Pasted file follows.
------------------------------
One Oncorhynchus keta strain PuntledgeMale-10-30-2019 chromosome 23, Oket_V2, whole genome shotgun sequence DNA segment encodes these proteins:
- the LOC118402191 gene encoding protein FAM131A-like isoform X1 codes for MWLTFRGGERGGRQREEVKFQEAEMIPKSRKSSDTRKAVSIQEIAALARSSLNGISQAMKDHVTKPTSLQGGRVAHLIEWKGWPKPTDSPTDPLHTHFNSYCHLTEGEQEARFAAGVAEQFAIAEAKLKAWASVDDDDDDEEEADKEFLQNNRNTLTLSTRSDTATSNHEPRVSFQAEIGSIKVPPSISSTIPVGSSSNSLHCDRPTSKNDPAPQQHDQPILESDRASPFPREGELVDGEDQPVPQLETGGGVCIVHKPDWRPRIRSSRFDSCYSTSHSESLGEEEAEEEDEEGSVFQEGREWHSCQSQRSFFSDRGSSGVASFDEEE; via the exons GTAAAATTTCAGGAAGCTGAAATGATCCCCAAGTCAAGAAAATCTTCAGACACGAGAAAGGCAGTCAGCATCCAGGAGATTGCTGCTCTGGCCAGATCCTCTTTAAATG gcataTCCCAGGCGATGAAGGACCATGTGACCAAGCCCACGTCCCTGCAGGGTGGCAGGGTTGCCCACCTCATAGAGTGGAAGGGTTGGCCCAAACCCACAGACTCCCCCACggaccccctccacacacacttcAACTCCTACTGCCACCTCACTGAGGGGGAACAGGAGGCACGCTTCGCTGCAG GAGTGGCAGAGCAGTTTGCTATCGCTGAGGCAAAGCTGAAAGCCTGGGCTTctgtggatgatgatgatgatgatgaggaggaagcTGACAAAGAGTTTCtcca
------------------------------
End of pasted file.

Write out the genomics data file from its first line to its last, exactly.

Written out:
One Oncorhynchus keta strain PuntledgeMale-10-30-2019 chromosome 23, Oket_V2, whole genome shotgun sequence DNA segment encodes these proteins:
- the LOC118402191 gene encoding protein FAM131A-like isoform X1 codes for MWLTFRGGERGGRQREEVKFQEAEMIPKSRKSSDTRKAVSIQEIAALARSSLNGISQAMKDHVTKPTSLQGGRVAHLIEWKGWPKPTDSPTDPLHTHFNSYCHLTEGEQEARFAAGVAEQFAIAEAKLKAWASVDDDDDDEEEADKEFLQNNRNTLTLSTRSDTATSNHEPRVSFQAEIGSIKVPPSISSTIPVGSSSNSLHCDRPTSKNDPAPQQHDQPILESDRASPFPREGELVDGEDQPVPQLETGGGVCIVHKPDWRPRIRSSRFDSCYSTSHSESLGEEEAEEEDEEGSVFQEGREWHSCQSQRSFFSDRGSSGVASFDEEE; via the exons GTAAAATTTCAGGAAGCTGAAATGATCCCCAAGTCAAGAAAATCTTCAGACACGAGAAAGGCAGTCAGCATCCAGGAGATTGCTGCTCTGGCCAGATCCTCTTTAAATG gcataTCCCAGGCGATGAAGGACCATGTGACCAAGCCCACGTCCCTGCAGGGTGGCAGGGTTGCCCACCTCATAGAGTGGAAGGGTTGGCCCAAACCCACAGACTCCCCCACggaccccctccacacacacttcAACTCCTACTGCCACCTCACTGAGGGGGAACAGGAGGCACGCTTCGCTGCAG GAGTGGCAGAGCAGTTTGCTATCGCTGAGGCAAAGCTGAAAGCCTGGGCTTctgtggatgatgatgatgatgatgaggaggaagcTGACAAAGAGTTTCtcca